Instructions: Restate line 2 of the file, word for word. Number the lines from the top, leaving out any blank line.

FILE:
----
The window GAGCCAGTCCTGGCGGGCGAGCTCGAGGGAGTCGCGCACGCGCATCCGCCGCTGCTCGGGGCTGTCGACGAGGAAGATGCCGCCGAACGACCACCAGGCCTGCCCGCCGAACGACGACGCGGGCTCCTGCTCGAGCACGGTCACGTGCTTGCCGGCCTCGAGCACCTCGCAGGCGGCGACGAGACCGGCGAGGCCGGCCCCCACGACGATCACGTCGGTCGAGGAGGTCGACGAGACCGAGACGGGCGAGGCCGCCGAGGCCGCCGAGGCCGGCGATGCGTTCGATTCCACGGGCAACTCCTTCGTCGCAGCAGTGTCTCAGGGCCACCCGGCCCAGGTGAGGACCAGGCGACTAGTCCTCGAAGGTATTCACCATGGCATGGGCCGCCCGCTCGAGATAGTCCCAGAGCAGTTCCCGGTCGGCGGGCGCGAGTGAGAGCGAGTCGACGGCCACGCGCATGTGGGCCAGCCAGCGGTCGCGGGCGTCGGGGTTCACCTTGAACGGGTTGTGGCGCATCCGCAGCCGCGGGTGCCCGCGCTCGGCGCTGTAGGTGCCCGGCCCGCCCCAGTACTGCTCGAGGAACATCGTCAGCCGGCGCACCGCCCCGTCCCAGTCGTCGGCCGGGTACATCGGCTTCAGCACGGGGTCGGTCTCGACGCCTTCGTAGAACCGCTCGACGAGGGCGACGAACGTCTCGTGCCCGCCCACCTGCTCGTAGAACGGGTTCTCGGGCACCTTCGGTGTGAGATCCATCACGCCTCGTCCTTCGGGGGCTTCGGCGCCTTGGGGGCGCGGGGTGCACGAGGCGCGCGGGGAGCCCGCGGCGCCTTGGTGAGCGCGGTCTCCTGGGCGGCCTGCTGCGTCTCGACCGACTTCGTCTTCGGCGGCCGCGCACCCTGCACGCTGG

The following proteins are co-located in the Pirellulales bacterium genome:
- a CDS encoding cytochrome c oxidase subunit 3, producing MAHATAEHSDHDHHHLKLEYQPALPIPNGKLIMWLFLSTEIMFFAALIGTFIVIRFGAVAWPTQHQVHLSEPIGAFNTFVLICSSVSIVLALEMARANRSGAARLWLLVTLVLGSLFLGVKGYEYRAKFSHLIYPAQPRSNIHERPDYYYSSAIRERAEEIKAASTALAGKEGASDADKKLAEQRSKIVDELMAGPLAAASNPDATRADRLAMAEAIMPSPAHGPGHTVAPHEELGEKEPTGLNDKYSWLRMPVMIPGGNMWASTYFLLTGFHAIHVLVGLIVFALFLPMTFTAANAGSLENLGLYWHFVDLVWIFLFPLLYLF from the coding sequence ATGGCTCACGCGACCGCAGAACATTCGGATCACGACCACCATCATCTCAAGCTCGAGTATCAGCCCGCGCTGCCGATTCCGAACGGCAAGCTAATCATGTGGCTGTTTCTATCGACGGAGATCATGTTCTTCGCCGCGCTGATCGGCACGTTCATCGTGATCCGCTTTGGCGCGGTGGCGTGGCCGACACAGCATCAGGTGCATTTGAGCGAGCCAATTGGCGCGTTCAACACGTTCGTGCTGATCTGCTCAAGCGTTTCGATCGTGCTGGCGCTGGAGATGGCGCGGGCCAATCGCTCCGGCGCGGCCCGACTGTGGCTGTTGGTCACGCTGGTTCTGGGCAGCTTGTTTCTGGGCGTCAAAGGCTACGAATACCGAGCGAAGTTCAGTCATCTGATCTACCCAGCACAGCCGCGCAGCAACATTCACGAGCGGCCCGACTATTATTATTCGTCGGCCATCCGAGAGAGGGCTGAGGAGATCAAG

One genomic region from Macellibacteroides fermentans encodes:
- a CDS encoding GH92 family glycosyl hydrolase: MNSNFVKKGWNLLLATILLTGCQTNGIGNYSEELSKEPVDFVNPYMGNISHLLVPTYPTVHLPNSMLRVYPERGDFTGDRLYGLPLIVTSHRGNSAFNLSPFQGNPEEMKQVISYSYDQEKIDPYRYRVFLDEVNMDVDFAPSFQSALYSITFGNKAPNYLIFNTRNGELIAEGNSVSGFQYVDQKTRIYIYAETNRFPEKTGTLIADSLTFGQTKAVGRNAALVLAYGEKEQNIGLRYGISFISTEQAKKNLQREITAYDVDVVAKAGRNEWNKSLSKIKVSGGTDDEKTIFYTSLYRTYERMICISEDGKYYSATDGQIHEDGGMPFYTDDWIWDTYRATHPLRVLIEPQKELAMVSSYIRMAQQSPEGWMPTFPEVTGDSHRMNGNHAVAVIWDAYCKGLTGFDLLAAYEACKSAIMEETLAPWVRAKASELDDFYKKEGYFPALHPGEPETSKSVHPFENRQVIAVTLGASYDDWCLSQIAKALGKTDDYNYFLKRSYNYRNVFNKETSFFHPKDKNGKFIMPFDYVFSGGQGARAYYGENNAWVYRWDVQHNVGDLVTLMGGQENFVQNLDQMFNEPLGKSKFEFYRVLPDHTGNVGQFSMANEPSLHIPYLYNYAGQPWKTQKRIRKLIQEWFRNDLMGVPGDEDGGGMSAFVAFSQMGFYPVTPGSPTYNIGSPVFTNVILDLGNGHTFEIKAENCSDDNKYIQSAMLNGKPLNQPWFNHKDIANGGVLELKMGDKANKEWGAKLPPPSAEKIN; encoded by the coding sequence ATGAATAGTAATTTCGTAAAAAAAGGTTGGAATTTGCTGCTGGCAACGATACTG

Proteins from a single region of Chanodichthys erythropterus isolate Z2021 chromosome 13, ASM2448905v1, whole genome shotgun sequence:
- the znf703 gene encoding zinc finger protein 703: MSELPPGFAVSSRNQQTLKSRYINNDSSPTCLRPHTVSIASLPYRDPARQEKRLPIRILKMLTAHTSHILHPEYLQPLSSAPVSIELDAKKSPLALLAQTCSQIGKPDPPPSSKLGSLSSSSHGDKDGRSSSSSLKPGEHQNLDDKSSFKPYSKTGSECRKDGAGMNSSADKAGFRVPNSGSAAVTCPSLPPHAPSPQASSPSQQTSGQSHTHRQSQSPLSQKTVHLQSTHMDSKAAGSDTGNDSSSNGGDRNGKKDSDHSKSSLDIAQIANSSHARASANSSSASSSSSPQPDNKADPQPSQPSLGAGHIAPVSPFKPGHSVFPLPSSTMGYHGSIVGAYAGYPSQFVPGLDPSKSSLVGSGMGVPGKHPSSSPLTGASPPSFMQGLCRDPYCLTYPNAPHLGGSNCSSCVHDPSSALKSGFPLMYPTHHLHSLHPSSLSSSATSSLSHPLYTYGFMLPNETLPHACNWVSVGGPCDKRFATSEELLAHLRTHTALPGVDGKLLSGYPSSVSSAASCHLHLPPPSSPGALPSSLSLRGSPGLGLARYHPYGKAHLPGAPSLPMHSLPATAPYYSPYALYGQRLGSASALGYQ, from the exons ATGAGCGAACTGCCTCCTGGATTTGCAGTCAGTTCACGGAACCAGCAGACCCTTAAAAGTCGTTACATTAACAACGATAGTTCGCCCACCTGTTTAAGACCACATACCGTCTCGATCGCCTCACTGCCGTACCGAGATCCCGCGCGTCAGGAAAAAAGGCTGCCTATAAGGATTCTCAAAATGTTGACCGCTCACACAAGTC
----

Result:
The following proteins are co-located in the Pirellulales bacterium genome: